MIXMAG by Joe Muggs
November 3, 2017
Not so long ago I witnessed a couple of brilliant and in-demand DJs discussing the downsides of the job. So far, so normal. But they weren’t complaining about hangovers, jet-lag, escaping the afterparty in time for the flight, or lack of saunas in their hotel. No, Terry Farley and DJ Harvey were swapping tips on dealing with back pain during long stints behind the decks.
It wasn’t even that unusual. From global premiere league names – Oaky, Coxy, Sven and Norm – through highly credible house/techno/disco stars like Farley, Harvey, Monika Kruse, Dave Clarke, Greg Wilson and US originators like Robert Hood, Larry Heard and Masters At Work, to leftfield scene leaders like Gilles and Goldie, Weatherall and Trevor Jackson and of course Mary Anne Hobbs (who only seems to get keener on new sounds as time goes by), a lot of our favourite spinners are now well over a quarter-century deep into their music. Creaky knees and reading specs are more the name of the game than jeggings and septum piercings. Hell, Annie Nightingale is still repping new electronic acts at 77.
What’s significant is that these people aren’t ‘heritage acts’. And that maybe says something about dance culture. Sure, from time to time they might turn out to do a retro set – but then so might an awful lot of younger DJs. On the whole, though, you don’t go to see Terry Farley play a bunch of early-90s Boys Own releases, or hope Rob Hood will spin Minimal Nation tracks. Indeed, most of the crowd for the latter are likely to be far more concerned with hearing tracks from the latest Floorplan release. If you tune into Trevor Jackson, Andrew Weatherall, Mary Anne Hobbs or Gilles Peterson on the radio, you’d feel let down if you didn’t hear some very new (and very odd) music. Even if Harvey or Greg Wilson are playing old disco, you’ll never hear the same set you did last time: there are new twists, new blends, new discoveries, new edits. Bill Brewster’s new, ‘autobiographical’ crate-digging comp ‘Tribal Rites’ might be old tunes, but he joins the dots across decades with such Balearic pizzazz and personality it all feels fresh.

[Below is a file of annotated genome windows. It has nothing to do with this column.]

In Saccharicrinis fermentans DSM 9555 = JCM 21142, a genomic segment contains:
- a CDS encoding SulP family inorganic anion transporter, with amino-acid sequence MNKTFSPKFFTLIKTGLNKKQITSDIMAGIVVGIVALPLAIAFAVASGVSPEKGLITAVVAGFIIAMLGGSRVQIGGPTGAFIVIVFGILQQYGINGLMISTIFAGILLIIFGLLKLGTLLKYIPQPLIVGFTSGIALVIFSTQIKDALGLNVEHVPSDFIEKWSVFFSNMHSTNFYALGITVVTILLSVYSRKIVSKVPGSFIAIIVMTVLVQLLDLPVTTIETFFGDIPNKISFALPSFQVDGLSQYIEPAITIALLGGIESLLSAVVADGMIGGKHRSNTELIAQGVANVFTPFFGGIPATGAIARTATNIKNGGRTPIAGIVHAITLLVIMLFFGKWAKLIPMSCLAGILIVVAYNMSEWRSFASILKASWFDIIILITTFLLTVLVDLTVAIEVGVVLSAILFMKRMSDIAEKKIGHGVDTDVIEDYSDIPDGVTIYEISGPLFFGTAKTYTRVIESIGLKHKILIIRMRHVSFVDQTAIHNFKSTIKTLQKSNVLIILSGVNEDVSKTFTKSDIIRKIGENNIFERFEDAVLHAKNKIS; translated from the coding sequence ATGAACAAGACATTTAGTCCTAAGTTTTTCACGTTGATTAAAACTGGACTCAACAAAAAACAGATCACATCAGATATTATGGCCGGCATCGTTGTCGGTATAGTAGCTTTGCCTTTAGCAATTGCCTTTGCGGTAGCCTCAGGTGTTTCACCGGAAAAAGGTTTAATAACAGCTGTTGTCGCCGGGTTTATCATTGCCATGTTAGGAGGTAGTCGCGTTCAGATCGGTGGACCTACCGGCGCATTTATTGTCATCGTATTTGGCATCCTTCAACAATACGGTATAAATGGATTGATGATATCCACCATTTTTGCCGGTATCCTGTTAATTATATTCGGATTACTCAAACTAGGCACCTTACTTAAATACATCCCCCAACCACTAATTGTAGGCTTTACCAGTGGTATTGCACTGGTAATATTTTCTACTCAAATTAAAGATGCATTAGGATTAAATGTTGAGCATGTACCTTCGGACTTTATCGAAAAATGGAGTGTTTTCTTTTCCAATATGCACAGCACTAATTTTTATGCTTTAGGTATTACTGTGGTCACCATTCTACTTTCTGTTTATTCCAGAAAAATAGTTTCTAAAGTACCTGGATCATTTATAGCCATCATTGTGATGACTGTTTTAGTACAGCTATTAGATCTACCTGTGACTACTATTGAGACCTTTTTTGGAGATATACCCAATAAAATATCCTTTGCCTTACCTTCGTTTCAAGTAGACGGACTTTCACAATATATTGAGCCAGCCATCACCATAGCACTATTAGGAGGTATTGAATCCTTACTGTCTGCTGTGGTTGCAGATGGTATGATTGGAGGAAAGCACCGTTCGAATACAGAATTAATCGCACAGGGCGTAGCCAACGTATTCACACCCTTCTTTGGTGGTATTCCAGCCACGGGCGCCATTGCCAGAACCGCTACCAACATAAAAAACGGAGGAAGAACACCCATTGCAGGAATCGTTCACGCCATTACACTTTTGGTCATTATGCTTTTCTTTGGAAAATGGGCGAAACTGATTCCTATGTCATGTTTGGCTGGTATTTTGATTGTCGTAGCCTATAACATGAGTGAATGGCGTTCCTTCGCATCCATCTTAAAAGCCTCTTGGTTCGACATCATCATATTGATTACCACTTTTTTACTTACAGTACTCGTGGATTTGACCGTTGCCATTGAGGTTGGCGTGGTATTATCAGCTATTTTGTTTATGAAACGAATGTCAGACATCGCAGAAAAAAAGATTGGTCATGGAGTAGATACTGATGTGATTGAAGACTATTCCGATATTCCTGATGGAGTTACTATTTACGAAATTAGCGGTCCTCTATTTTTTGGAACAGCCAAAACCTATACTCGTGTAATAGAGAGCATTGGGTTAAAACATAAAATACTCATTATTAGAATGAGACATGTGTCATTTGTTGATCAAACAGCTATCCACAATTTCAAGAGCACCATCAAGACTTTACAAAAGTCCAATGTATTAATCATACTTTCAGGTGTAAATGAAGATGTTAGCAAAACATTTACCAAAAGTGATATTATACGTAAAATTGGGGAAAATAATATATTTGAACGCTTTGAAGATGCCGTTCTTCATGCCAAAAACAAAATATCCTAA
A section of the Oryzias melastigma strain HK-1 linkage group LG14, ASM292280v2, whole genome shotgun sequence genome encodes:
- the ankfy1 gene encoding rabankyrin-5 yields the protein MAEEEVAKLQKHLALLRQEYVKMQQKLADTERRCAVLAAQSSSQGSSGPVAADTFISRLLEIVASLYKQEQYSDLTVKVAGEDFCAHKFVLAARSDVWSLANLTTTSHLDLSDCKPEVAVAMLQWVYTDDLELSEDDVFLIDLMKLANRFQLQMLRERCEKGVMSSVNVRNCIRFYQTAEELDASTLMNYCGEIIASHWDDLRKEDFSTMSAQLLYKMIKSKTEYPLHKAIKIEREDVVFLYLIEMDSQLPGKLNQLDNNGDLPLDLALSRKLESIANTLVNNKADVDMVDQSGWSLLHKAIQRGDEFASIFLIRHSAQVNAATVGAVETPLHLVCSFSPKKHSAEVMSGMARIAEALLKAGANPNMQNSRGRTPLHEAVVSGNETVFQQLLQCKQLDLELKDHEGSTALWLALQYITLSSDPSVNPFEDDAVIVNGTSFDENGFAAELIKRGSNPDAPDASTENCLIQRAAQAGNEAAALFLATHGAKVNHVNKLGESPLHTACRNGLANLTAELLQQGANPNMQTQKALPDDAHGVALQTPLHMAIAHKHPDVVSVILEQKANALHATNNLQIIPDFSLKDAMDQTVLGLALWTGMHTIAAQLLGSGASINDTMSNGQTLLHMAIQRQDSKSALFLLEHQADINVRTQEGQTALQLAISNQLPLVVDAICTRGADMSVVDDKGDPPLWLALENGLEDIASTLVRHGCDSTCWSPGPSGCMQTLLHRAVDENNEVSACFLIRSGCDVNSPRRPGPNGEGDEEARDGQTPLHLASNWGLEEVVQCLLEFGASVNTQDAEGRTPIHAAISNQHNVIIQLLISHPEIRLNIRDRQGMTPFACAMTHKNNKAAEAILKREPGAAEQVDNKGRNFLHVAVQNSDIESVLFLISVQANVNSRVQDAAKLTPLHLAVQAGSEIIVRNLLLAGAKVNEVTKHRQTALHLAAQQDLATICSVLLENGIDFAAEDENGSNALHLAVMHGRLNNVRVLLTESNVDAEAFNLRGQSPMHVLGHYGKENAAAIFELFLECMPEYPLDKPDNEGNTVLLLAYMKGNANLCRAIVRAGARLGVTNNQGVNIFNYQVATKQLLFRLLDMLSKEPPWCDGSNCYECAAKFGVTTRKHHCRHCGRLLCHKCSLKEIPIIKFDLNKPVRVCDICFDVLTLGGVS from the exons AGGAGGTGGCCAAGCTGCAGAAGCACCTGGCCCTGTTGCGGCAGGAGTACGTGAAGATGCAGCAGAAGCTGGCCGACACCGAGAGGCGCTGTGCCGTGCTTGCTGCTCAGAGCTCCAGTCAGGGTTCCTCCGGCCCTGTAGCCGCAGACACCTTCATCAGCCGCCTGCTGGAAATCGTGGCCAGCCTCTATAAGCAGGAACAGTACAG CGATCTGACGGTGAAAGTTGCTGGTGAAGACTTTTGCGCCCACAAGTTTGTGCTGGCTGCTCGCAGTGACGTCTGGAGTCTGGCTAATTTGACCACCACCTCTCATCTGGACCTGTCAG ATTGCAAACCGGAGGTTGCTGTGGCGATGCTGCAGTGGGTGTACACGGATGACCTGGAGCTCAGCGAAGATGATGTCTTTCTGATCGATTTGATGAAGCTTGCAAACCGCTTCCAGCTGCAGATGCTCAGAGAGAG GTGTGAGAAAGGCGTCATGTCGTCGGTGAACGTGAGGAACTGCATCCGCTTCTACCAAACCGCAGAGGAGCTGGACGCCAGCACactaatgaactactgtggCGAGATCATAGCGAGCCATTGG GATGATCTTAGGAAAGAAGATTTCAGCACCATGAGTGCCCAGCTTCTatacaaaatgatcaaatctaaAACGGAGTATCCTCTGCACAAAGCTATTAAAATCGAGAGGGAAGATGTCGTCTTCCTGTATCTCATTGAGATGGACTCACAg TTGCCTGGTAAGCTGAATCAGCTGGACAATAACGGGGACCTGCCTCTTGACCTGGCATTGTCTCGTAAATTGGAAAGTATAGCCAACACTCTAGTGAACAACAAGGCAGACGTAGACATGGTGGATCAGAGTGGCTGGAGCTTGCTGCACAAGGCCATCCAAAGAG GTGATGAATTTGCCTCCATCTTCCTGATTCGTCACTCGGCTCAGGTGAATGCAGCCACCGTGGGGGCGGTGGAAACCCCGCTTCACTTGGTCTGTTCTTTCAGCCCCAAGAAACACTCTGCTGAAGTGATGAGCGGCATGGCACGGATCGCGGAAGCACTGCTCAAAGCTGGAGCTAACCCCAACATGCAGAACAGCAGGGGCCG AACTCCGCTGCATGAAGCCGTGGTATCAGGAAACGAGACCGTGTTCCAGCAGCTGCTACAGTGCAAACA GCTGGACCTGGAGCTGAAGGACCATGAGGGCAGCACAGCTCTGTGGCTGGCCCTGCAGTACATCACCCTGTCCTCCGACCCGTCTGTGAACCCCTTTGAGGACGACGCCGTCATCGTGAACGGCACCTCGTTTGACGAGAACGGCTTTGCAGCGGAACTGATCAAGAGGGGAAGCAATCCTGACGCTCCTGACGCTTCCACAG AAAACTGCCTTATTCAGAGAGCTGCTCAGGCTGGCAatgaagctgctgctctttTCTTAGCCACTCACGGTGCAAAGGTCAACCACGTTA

It’s not just DJ sets, either: the wisdom of age can lead to truly awesome music. Some of the very best dance albums of the last year or two have been by grizzled veterans. As DJ Parrot, Yorkshireman Richard Barratt was one of the very first to spin house in the UK in the mid-eighties, yet his work as Crooked Man is as strange and new as music by people half his age. Hi-Fi Sean, aka Sean Dickson of The Soup Dragons, made an absolutely extraordinary album, ‘Ft’, with a galaxy of left-of-centre star guests riding slo-mo house beats, and at the time of writing it’s #1 on the Billboard dance chart. UK house scene mainstay Luke Solomon’s Powerdance project makes vintage house and disco licks sound like they’re brand new – and makes them double camp and triple trippy into the bargain. Björk’s new collaborations with Arca sound like nothing on earth. The Orb are making some of the music of their careers. Chicago veteran Mike Dunn has a new record of acid and jacking house coming up that sounds as if it could have been made 25 or more years ago, yet still fizzes with vitality.
And maybe that’s the key. Dance music might have phases and trends, genre splits and innovations – but unless it gets ruined by total over-exposure, once something works, it works. In the heat of the dancefloor, a banger remains a banger, whether it’s brand new or 40 years old, made by a 15-year-old or a 55-year-old.
Obviously there are potential downsides to this: having a bunch of old-timers taking up slots on bills might look a bit like bed-blocking, stopping new talent coming through much like the way the mainstream festivals rely on the same rotation of Foo Fighters/Coldplay/Muse/U2 over and over. And yes, all too often the DJ hierarchies do value name and connections over talent. But realistically, not that many oldsters make it this far. Not everyone can keep up with Carl Cox or Andrew Weatherall or Goldie’s inhuman work-rate. And at its best, the relationship between old DJs, young crowds and new acts can be a symbiotic one: the vets can mentor and showcase the tunes of the newcomers, and give their own sets a constant injection of fresh blood into the bargain. Next time you’re tempted to joke about OAP’s in the rave stop and think what they might be contributing – even now.
Check out the original article here: http://mixmag.net/feature/no-heritage-acts-dance-music-allows-its-veterans-to-remain-creatively-free/2